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gawk: Tee Program

 11.2.5 Duplicating Output into Multiple Files
 The 'tee' program is known as a "pipe fitting."  'tee' copies its
 standard input to its standard output and also duplicates it to the
 files named on the command line.  Its usage is as follows:
      'tee' ['-a'] FILE ...
    The '-a' option tells 'tee' to append to the named files, instead of
 truncating them and starting over.
    The 'BEGIN' rule first makes a copy of all the command-line arguments
 into an array named 'copy'.  'ARGV[0]' is not needed, so it is not
 copied.  'tee' cannot use 'ARGV' directly, because 'awk' attempts to
 process each file name in 'ARGV' as input data.
    If the first argument is '-a', then the flag variable 'append' is set
 to true, and both 'ARGV[1]' and 'copy[1]' are deleted.  If 'ARGC' is
 less than two, then no file names were supplied and 'tee' prints a usage
 message and exits.  Finally, 'awk' is forced to read the standard input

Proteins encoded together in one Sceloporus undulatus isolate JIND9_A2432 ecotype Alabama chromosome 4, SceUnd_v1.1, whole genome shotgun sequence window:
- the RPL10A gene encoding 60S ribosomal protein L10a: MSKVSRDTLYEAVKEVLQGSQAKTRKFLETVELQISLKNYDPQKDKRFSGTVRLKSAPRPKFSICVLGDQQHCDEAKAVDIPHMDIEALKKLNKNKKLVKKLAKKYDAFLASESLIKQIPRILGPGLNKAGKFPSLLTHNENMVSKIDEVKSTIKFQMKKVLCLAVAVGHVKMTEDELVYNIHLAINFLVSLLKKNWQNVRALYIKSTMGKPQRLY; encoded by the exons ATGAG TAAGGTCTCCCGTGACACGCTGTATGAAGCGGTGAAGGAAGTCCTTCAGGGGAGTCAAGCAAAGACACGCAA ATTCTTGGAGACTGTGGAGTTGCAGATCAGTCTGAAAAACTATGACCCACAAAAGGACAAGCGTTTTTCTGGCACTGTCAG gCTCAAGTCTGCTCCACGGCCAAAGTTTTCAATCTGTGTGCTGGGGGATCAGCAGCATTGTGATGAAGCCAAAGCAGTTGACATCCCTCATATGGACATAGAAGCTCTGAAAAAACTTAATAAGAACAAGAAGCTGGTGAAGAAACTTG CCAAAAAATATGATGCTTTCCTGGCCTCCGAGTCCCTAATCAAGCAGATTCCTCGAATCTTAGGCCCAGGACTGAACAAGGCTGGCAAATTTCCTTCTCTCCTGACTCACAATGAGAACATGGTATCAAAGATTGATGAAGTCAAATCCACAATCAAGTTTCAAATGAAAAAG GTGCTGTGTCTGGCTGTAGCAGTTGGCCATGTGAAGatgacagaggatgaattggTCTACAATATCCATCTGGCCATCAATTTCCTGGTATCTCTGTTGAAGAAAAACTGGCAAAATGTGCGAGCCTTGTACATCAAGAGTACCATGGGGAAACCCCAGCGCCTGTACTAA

by setting 'ARGV[1]' to '"-"' and 'ARGC' to two:
      # tee.awk --- tee in awk
      # Copy standard input to all named output files.
      # Append content if -a option is supplied.
      BEGIN {
          for (i = 1; i < ARGC; i++)
              copy[i] = ARGV[i]
          if (ARGV[1] == "-a") {
              append = 1
              delete ARGV[1]
              delete copy[1]
          if (ARGC < 2) {
              print "usage: tee [-a] file ..." > "/dev/stderr"
              exit 1
          ARGV[1] = "-"
          ARGC = 2
    The following single rule does all the work.  Because there is no
 pattern, it is executed for each line of input.  The body of the rule
 simply prints the line into each file on the command line, and then to
 the standard output:
          # moving the if outside the loop makes it run faster
          if (append)
              for (i in copy)
                  print >> copy[i]
              for (i in copy)
                  print > copy[i]
 It is also possible to write the loop this way:
      for (i in copy)
          if (append)
              print >> copy[i]
              print > copy[i]
 This is more concise, but it is also less efficient.  The 'if' is tested
 for each record and for each output file.  By duplicating the loop body,
 the 'if' is only tested once for each input record.  If there are N
 input records and M output files, the first method only executes N 'if'
 statements, while the second executes N'*'M 'if' statements.
    Finally, the 'END' rule cleans up by closing all the output files:
      END {
          for (i in copy)
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